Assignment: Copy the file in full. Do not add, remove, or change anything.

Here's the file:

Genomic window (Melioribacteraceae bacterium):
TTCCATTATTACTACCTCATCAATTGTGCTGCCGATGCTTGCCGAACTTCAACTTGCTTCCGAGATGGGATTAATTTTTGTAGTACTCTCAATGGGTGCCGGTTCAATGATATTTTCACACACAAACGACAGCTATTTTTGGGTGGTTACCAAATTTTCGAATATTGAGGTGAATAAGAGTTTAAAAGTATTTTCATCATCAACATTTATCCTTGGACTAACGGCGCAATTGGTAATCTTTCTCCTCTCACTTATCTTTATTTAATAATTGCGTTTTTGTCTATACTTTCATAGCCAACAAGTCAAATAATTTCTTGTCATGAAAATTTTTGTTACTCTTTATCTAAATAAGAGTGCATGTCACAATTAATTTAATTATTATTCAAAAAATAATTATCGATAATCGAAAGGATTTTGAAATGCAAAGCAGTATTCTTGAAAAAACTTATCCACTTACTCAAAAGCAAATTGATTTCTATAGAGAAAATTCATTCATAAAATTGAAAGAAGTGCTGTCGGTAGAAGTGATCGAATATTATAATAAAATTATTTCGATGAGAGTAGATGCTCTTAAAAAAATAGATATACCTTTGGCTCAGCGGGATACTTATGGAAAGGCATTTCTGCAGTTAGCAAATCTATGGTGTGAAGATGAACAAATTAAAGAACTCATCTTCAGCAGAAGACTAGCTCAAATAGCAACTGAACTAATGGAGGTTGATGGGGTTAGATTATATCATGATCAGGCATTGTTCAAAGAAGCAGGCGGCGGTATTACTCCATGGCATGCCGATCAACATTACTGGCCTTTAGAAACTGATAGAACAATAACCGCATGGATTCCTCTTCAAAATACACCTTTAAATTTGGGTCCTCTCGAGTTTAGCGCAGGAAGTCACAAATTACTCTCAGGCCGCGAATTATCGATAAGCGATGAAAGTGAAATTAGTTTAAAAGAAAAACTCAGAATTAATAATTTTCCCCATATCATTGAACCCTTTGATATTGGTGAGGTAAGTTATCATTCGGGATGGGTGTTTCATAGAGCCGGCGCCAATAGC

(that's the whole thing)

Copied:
Genomic window (Melioribacteraceae bacterium):
TTCCATTATTACTACCTCATCAATTGTGCTGCCGATGCTTGCCGAACTTCAACTTGCTTCCGAGATGGGATTAATTTTTGTAGTACTCTCAATGGGTGCCGGTTCAATGATATTTTCACACACAAACGACAGCTATTTTTGGGTGGTTACCAAATTTTCGAATATTGAGGTGAATAAGAGTTTAAAAGTATTTTCATCATCAACATTTATCCTTGGACTAACGGCGCAATTGGTAATCTTTCTCCTCTCACTTATCTTTATTTAATAATTGCGTTTTTGTCTATACTTTCATAGCCAACAAGTCAAATAATTTCTTGTCATGAAAATTTTTGTTACTCTTTATCTAAATAAGAGTGCATGTCACAATTAATTTAATTATTATTCAAAAAATAATTATCGATAATCGAAAGGATTTTGAAATGCAAAGCAGTATTCTTGAAAAAACTTATCCACTTACTCAAAAGCAAATTGATTTCTATAGAGAAAATTCATTCATAAAATTGAAAGAAGTGCTGTCGGTAGAAGTGATCGAATATTATAATAAAATTATTTCGATGAGAGTAGATGCTCTTAAAAAAATAGATATACCTTTGGCTCAGCGGGATACTTATGGAAAGGCATTTCTGCAGTTAGCAAATCTATGGTGTGAAGATGAACAAATTAAAGAACTCATCTTCAGCAGAAGACTAGCTCAAATAGCAACTGAACTAATGGAGGTTGATGGGGTTAGATTATATCATGATCAGGCATTGTTCAAAGAAGCAGGCGGCGGTATTACTCCATGGCATGCCGATCAACATTACTGGCCTTTAGAAACTGATAGAACAATAACCGCATGGATTCCTCTTCAAAATACACCTTTAAATTTGGGTCCTCTCGAGTTTAGCGCAGGAAGTCACAAATTACTCTCAGGCCGCGAATTATCGATAAGCGATGAAAGTGAAATTAGTTTAAAAGAAAAACTCAGAATTAATAATTTTCCCCATATCATTGAACCCTTTGATATTGGTGAGGTAAGTTATCATTCGGGATGGGTGTTTCATAGAGCCGGCGCCAATAGC